SI
SI
discoversearch

 Strategies & Market Trends | The Residential Real Estate Post-Crash Index-Moderated


Previous 10 | Next 10 
To: orkrious who wrote (64735)4/13/2012 9:23:01 AM
From: TH
   of 102215
 
Ork,

Sweet. For a bigger joint, The Palace has pretty decent acoustics.

I wrote a new song last night. It goes.

Fxxx the IRS
Fxxx them
Fxxx the IRS
Fxxx them to hell

Burn down the IRS
Burn them down
Burn down the IRS

It's not finished... .

GT
TH

Share Recommend | Keep | Reply | Mark as Last Read | Read Replies (1)

From: Smiling Bob4/13/2012 9:36:02 AM
   of 102215
 
Nothing worse than seeing selling at the open
19 of 20 times, Ben makes it nothing but a BTFD opportunity in a unidirectional mkt
F'ed speaking today... again. What they have to say must be critical to something
Of course confidence might be dimmed with high gas

edit
I guess it's not much of a secret anymore


What Will it Take to Move Bernanke on QE3?By Matt Nesto | Breakout – 1 hour 51 minutes ago




    In case you missed it, The House of Mirrors has officially taken the place of The Earnings & Fundamental Palace on Wall Street. I say this at a time when the aspirations and way forward for the U.S. stock market appear to be in direct conflict with what is normally perceived as being in the best interest of the country.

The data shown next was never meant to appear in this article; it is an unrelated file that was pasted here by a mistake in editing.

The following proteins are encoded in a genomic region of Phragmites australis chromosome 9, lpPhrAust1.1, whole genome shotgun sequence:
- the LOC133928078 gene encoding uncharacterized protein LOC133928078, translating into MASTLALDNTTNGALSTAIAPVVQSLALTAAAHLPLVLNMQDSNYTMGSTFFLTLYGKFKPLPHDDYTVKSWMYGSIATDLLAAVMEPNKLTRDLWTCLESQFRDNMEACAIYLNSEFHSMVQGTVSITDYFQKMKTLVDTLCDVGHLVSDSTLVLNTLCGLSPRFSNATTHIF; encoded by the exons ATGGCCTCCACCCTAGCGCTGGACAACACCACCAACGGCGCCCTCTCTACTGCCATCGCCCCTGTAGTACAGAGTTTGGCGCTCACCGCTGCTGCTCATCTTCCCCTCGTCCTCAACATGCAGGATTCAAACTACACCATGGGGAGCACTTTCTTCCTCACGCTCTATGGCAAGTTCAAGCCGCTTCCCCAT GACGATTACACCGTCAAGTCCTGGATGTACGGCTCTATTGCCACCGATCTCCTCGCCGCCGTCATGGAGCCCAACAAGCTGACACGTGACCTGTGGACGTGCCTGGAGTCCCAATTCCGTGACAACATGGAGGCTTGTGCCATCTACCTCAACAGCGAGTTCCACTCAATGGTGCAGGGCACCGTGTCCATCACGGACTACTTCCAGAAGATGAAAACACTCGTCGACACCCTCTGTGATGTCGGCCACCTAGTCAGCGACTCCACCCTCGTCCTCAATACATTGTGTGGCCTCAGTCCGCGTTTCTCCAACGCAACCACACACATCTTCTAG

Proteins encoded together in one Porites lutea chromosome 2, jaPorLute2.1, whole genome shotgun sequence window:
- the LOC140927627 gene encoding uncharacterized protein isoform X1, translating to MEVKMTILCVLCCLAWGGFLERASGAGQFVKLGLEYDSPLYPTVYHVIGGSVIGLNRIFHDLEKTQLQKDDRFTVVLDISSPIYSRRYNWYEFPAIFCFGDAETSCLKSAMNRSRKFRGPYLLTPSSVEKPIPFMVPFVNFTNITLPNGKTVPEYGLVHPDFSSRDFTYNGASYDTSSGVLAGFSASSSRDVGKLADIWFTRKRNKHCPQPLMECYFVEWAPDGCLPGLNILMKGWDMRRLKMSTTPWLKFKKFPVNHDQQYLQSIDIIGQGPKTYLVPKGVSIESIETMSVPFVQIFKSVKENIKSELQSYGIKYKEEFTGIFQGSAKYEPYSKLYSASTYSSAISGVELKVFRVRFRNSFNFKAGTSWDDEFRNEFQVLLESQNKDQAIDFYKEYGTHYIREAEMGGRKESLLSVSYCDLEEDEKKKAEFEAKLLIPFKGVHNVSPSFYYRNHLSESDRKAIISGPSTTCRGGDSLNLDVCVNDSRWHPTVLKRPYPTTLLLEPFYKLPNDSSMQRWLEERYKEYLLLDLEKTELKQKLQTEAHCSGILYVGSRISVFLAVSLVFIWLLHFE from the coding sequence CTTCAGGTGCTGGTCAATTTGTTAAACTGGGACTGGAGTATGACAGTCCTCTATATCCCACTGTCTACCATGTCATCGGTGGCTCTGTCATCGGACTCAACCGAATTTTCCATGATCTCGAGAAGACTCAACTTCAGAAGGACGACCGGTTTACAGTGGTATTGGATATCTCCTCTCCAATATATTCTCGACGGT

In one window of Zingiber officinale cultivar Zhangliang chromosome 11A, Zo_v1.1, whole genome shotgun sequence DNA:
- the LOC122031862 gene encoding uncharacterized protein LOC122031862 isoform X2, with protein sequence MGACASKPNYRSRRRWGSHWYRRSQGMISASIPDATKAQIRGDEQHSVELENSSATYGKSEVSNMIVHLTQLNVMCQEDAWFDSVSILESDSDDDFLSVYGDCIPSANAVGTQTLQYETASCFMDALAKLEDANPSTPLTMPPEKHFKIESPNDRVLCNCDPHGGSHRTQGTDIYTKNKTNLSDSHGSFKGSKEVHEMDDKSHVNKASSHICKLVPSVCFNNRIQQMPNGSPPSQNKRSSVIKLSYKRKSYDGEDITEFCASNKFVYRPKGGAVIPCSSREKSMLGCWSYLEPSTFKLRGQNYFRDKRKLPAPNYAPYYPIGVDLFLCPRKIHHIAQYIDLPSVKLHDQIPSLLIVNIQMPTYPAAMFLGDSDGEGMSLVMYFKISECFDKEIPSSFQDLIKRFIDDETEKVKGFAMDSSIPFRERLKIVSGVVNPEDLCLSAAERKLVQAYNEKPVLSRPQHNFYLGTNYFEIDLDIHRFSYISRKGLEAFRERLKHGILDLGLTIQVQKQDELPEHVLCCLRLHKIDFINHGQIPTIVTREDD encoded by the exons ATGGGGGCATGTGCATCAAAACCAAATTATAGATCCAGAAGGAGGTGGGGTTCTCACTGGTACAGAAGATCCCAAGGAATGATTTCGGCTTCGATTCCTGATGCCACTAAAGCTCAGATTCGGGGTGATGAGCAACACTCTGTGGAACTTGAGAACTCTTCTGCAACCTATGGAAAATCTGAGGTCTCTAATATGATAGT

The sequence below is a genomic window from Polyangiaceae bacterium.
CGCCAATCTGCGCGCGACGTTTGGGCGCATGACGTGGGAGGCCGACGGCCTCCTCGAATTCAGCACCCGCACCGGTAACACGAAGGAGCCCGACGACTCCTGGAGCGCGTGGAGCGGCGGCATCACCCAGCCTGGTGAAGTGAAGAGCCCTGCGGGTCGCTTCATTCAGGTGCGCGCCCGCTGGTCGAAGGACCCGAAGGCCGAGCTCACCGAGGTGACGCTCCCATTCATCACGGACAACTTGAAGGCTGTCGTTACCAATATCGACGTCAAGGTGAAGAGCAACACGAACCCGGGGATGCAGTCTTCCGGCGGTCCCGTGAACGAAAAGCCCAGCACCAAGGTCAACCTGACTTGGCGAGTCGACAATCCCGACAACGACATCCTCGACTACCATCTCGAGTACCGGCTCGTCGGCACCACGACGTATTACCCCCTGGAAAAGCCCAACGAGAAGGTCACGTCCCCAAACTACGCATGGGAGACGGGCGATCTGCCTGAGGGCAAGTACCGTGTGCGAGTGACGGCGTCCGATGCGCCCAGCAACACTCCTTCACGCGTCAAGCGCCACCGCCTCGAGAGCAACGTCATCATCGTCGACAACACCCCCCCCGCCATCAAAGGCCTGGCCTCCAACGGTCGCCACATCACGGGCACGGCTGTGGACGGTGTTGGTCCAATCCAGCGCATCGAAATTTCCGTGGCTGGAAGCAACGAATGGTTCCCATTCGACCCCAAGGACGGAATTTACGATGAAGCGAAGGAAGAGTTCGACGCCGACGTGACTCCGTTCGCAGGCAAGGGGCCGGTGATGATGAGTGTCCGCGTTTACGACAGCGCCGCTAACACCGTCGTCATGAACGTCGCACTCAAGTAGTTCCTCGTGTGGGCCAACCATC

Worst unemployment print of the year, stocks rally.

Job creation craters, stocks rally.

Of course, even casual students of the market can see right through this bad-is-good charade and know the answer to this riddle lies right at the feet of Ben Bernanke, the Chairman of the Federal Reserve and key holder to the vault where so-called "QE3" is being stored.

"It is amazing but it seems that people are just going to invest when the Fed is going to stand behind and backstops them," says Paul Schatz, President of Heritage Capital in the attached video.

But before you get too far ahead of yourself on the QE3 bus, you must realize that it's going to take a whole lot more drama than a 4% dip to get Bernanke to deliver the goods. By my math, which is based on the prior three rounds of easing, the S&P 500 would have to erase all of the year's gains, or drop 10 to 12% before the Fed can be expected to act.

Like most investors, Schatz is of the mind that it's not a matter of ''if" but "when" it's going to act, and has been calling for multiple QE's since the first one was floated in 2008.

"We're well on our way to a $5 trillion Fed balance sheet," he says.